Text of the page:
Phytoestrogens Activate the Estrogen Receptor in HepG2 Cells

Part of the Methods in Molecular Biology book series (MIMB, volume 1366)

Abstract

Phytoestrogens are popular alternatives to estrogen therapy however their effects on hemostasis in postmenopausal women are unknown. This chapter describes a protocol to determine the effect of the phytoestrogens genistein, daidzein and equol, on the expression of key genes from the hemostatic system in human hepatocyte cell models and to determine the role of estrogen receptors in mediating any response seen using in vitro culture systems and Taqman® gene expression analysis.

Key words

Phytoestrogens Estrogenreceptor 17β-Estradiol Genistein Equol Daidzein HepG2 Hep89 

References

  1. 1.
    De Kleijn MJJ, van der Schouw YT, Wilson PWF et al (2002) Dietary intake of phytoestrogens is associated with a favorable metabolic cardiovascular risk profile in postmenopausal U.S.women: the Framingham study. J Nutr 132:276–282CrossRefGoogle Scholar
  2. 2.
    Kuiper GG, Lemmen JG, Carlsson B et al (1998) Interaction of estrogenic chemicals and phytoestrogens with estrogen receptor beta. Endocrinology 139:4252–4263CrossRefGoogle Scholar
  3. 3.
    Pilšáková L, Riečanský I, Jagla F (2010) The physiological actions of isoflavone phytoestrogens. Physiol Res 59:651–664PubMedGoogle Scholar
  4. 4.
    Kelly LA, O’Leary JJ, Seidlova-Wuttke D et al (2010) Genistein alters coagulation gene expression in ovariectomised rats treated with phytoestrogens. Thromb Haemost 104:1250–1257CrossRefGoogle Scholar
  5. 5.
    Harnish DC, Evans MJ, Scicchitano MS et al (1998) Estrogen regulation of the apolipoprotein AI gene promoter through transcription cofactor sharing. J Biol Chem 273:9270–9278CrossRefGoogle Scholar
  6. 6.
    Norris LA, Brosnan J, Bonnar J et al (2008) Inhibitors and activation markers of the haemostatic system during hormone therapy: a comparative study of oral estradiol (2 mg)/dydrogesterone and estradiol (2 mg)/trimegestone. Thromb Haemost 100:253–260CrossRefGoogle Scholar
  7. 7.
    Lowe GD, Upton MN, Rumley A et al (2001) Different effects of oral and transdermal hormone replacement therapies on factor IX, APC resistance, t-PA, PAI and C-reactive protein—a cross-sectional population survey. Thromb Haemost 86:550–556CrossRefGoogle Scholar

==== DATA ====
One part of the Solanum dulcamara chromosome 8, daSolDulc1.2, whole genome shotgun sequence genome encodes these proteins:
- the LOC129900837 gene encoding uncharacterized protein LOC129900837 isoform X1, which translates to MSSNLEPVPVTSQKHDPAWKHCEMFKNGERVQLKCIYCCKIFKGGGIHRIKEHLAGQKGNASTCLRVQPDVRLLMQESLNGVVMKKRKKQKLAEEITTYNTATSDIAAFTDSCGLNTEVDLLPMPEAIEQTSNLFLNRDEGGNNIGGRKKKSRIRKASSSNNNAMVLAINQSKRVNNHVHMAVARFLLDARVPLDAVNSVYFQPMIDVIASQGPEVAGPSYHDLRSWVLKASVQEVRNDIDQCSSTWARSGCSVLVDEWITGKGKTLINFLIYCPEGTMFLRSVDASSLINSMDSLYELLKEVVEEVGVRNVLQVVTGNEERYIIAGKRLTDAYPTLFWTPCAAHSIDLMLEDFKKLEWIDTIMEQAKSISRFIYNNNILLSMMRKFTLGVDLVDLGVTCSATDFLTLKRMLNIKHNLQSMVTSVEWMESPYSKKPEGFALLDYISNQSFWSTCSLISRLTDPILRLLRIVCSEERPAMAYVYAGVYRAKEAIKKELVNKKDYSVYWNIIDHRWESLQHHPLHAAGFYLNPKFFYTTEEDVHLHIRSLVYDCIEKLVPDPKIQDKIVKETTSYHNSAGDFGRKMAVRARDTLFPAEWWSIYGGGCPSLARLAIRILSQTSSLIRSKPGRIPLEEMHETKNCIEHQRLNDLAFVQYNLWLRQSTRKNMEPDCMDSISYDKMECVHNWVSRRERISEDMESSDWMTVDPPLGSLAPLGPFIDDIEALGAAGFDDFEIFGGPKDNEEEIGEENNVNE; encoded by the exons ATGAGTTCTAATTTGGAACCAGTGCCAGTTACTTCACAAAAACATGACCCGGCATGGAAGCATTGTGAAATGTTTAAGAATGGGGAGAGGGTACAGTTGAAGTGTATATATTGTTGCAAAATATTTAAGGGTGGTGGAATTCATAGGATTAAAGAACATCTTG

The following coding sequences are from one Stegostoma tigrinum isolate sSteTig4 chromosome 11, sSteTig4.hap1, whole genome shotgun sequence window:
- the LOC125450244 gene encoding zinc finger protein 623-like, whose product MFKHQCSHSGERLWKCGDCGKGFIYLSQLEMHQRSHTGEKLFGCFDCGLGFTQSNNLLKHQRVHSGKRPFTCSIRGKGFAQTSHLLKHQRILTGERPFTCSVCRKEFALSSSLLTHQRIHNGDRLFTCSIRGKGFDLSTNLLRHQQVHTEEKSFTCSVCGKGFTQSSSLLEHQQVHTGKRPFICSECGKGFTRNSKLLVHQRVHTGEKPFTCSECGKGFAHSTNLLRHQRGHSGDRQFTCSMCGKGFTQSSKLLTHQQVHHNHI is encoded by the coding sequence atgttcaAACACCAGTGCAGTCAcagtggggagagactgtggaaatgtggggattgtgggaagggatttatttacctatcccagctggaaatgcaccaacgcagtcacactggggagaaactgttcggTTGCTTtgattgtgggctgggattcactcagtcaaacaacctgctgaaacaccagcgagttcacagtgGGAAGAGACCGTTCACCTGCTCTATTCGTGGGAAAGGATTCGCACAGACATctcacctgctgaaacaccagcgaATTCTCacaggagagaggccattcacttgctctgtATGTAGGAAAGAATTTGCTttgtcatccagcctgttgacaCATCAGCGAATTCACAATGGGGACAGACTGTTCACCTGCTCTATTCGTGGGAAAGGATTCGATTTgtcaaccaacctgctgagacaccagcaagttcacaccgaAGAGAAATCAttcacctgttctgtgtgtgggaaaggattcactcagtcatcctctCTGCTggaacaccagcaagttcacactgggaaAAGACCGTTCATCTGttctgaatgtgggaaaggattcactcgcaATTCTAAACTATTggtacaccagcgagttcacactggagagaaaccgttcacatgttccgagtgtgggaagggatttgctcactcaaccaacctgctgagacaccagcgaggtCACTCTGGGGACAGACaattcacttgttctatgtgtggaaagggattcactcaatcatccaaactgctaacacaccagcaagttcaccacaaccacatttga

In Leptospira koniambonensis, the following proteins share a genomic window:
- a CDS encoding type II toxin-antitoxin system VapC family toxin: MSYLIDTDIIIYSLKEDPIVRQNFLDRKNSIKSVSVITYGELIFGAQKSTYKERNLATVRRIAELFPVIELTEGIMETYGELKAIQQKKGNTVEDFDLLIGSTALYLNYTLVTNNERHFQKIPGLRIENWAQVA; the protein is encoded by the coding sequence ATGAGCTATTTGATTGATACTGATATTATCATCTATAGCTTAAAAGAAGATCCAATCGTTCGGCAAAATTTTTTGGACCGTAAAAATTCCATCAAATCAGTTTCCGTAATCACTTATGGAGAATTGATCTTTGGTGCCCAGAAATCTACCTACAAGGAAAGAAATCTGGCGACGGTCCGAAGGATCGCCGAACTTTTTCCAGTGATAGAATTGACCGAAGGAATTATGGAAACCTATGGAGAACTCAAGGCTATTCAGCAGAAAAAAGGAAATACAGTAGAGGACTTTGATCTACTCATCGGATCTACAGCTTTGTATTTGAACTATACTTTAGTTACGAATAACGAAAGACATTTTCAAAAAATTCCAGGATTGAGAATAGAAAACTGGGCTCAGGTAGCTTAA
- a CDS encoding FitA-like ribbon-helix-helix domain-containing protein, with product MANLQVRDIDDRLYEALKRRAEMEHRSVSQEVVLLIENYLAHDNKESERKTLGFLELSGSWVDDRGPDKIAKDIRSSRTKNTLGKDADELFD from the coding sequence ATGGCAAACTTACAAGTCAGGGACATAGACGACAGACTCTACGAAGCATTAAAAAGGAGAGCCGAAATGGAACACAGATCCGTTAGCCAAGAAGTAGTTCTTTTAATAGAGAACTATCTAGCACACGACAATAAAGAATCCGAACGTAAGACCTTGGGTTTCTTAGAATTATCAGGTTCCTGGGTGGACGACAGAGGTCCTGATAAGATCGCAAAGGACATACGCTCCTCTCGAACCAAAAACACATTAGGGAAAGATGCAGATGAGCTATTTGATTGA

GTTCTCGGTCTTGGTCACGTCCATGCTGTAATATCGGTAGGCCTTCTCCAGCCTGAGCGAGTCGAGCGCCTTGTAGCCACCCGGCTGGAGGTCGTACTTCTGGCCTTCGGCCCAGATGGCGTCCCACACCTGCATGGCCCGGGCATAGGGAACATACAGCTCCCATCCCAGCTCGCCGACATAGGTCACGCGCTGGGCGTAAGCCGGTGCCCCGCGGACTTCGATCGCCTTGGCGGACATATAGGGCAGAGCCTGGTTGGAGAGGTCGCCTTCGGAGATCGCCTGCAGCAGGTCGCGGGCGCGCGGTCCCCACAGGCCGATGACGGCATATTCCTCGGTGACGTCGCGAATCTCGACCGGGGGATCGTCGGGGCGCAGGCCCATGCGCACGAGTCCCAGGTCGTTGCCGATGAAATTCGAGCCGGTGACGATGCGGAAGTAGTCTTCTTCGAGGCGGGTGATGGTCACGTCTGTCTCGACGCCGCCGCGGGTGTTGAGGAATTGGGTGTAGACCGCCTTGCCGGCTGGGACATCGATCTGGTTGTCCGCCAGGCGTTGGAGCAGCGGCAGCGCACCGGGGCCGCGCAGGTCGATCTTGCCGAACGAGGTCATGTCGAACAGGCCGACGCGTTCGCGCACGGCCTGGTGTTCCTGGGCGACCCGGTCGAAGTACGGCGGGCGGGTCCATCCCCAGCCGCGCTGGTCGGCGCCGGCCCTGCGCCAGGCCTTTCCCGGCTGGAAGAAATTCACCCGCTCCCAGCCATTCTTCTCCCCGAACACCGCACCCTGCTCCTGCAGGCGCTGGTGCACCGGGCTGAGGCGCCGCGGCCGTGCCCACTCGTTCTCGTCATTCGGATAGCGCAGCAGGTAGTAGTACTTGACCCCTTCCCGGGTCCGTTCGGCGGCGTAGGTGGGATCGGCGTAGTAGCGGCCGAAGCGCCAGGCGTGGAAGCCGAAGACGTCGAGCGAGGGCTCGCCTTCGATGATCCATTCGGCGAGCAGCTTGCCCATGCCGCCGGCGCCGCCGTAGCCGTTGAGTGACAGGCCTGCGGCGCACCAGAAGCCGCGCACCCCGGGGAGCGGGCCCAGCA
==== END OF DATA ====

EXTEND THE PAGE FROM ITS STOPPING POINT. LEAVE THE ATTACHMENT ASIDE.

8. 8.
    Van Baal WM, Emeis JJ, van der Mooren MJ et al (2000) Impaired procoagulant-anticoagulant balance during hormone replacement therapy? A randomised, placebo-controlled 12-week study. Thromb Haemost 83:29–34CrossRefGoogle Scholar
  9. 9.
    Hulley S, Grady D, Bush T et al (1998) Randomized trial of estrogen plus progestin for secondary prevention of coronary heart disease in postmenopausal women. Heart and Estrogen/progestin Replacement Study (HERS) Research Group. JAMA 280:605–613CrossRefGoogle Scholar
  10. 10.
    Rossouw JE, Anderson GL, Prentice RL et al (2002) Risks and benefits of estrogen plus progestin in healthy postmenopausal women: principal results From the Women’s Health Initiative randomized controlled trial. JAMA 288:321–333CrossRefGoogle Scholar
  11. 11.
    Kelly LA, Seidlova-Wuttke D, Wuttke W et al (2014) Estrogen receptor alpha augments changes in hemostatic gene expression in HepG2 cells treated with estradiol and phytoestrogens. Phytomedicine 21:155–158CrossRefGoogle Scholar
  12. 12.
    Farsetti A, Moretti F, Narducci M et al (1998) Orphan receptor hepatocyte nuclear factor-4 antagonizes estrogen receptor alpha-mediated induction of human coagulation factor XII gene. Endocrinology 139:4581–4589CrossRefGoogle Scholar
  13. 13.
    Farsetti A, Misiti S, Citarella F et al (1995) Molecular basis of estrogen regulation of Hageman factor XII gene expression. Endocrinology 136:5076–5083CrossRefGoogle Scholar
  14. 14.
    Livak KJ, Schmittgen TD (2001) Analysis of relative gene expression data using real-time quantitative PCR and the 2(-Delta Delta C(T)) Method. Methods 25:402–408CrossRefGoogle Scholar
  15. 15.
    Berthois Y, Katzenellenbogen JA, Katzenellenbogen BS (1986) Phenol red in tissue culture media is a weak estrogen: implications concerning the study of estrogen-responsive cells in culture. Proc Natl Acad Sci U S A 83:2496–2500CrossRefGoogle Scholar
  16. 16.
    Mann GE, Bonacasa B, Ishii T, Siow RC (2009) Targeting the redox sensitive Nrf2-Keap1 defense pathway in cardiovascular disease: protection afforded by dietary isoflavones. Curr Opin Pharmacol 9:139–145CrossRefGoogle Scholar

Copyright information

© Springer Science+Business Media New York 2016

Authors and Affiliations

  1. 1.Department of PaediatricsThe Coombe Women and Infants University Hospital & Trinity CollegeDublin 8Ireland

Personalised recommendations